Despite much public rhetoric, why is preventative and chronic care so poor in the U.S.? The easy answer is that patients switch plans so frequently that insurance companies who invest in preventative care will incur the cost, but not reap the benefits. The harder question is why patients are switching health plans.
According to a working paper by Cebul, Herschman, Rebitzer, Taylor and Votruba featured on Slate, the answer may be “search frictions.” In the paper, turnover is generated from two sources: 1) from employees leaving the company for new jobs and 2) by having the employer switch to a new health plan. Data from the Community Track Study in 1996/7, 1998/9, 2001 and 2003 show that average annual insurance cancellations are about 21%. More than one third of the turnover is caused by employers switching health plans. Small employers were more likely to switch insurance plans than larger employers. Why don’t they just stay with one plan?
The search friction model is developed from a labor economics paper by Burdett and Mortensen (1998). The authors argue persuasively that extending the model to the case of health insurance makes perfect sense.
“The market for health insurance is a natural place to expect search frictions. Health insurance is a complex, multi-attribute product and this complexity makes it difficult for clients to meaningfully compare more than a handful of proposals. Informal discussions with insurers suggest that they offer customers hundreds if not thousands of different policies. This complexity also makes the marketing of insurance costly so that companies can make only a limited number of appeals to employer groups in a period.”
The authors explain how the price friction mechanism works. The price of the insurance policy is p, the marginal cost of the policy is c, and the firm’s reservation price for buying insurance is pR.
Suppose all firms made the same price offers p=c and so earned zero profit. Then one maverick firm could clearly increase profits by charging some discretely higher price (less than or equal to the reservation price pR). This high offer would be rejected more frequently than the going price because any potential client who fielded more than one offer in a period would obviously reject the high offer. But on occasion the contacted client would have no other offers, and a policy would be sold. This would produce positive profit for the firm. Similarly, in a candidate equilibrium in which all firms were charging the same price (a price such that c<p<pR ), a maverick firm could always increase profit by undercutting slightly the price charged by competitors, thereby increasing the number of clients while reducing by profit per client by only a trivial amount. In short, an equilibrium must entail a distribution of price offers.
Once market friction reach a sufficient level, in equilibrium we will observe a churning of employers going through different insurance policies each year. Introducing the issues that come along with adverse selection is likely to only increase market frictions because insurance companies now will want to screen employees.
The authors offer arguments made that may be solutions to the problem.
- Patient-financed health investments. Health care investments (i.e.: preventative care) should be financed by the client. This way, the person reaping the rewards from preventative care will also incur the costs. If the patient switches insurance plans, this will not be a problem since they will be eligible for lower premiums because of their preventative care history. On the other hand, determining what type of care is an expense and what is an investment may be very difficult practically. Further, shifting more risk onto the patient is the antithesis of what insurance is supposed to do. Finally, when switching insurers, it will be very difficult to verify the actual amount of preventative care received without a nation-wide standard for electronic medical records.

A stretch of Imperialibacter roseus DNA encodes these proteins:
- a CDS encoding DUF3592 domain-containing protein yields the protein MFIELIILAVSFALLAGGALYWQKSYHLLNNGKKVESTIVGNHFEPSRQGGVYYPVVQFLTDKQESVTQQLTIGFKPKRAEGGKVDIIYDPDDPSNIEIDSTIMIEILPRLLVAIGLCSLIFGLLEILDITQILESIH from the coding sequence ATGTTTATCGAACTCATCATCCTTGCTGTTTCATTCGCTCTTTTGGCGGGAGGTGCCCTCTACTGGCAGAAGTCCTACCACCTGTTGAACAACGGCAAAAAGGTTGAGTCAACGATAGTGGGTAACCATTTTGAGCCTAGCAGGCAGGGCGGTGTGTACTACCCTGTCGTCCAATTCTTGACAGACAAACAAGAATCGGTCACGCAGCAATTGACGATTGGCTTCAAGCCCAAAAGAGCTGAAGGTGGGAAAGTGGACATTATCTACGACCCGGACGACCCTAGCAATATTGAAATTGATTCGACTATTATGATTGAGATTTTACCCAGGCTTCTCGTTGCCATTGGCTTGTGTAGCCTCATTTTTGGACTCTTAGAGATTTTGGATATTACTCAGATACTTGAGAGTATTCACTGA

- Long term contracts. Another simple solution is just for employers to purchase long term contracts from insurance companies. This way, insurers will be able to reap more of their rewards from earlier years’ health investments. On the other hand, “given constantly-evolving medical technology and treatment protocols, as well as hard to predict changes in governmental regulation and mandates, it is difficult to see how long-term contracts might be implemented.”
- Price Caps. Government set price caps are probably the worse option. As Slate states, “But where should the government set the ceiling? If it’s too low, the government could end up destroying insurance companies’ incentives to stay in business at all.”
- Legislate a basic insurance package. The authors conclude the paper with the following: “It follows from this that much of the distortions resulting from frictions could be mitigated if there were a simple, easily understood and reasonably priced alternative insurance policy that would be available to all market participants. In the context of our search models, we believe we can prove that by making this alternative insurance available on a voluntary basis to all purchasers the inefficiencies resulting from search frictions could be greatly reduced.” Another option would be to offer everyone the choice of a nationalized health plan (a la Medicaid). People who did not want Medicaid, could choose to have vouchers (see Healthcare Vouchers) used to pay towards a private insurance plan of their choice. Many of the basic private insurance plans will likely mimic the nationalized Medicaid, but some plans will offer alternatives which will be more flexible and easier to adapt to new technology advances.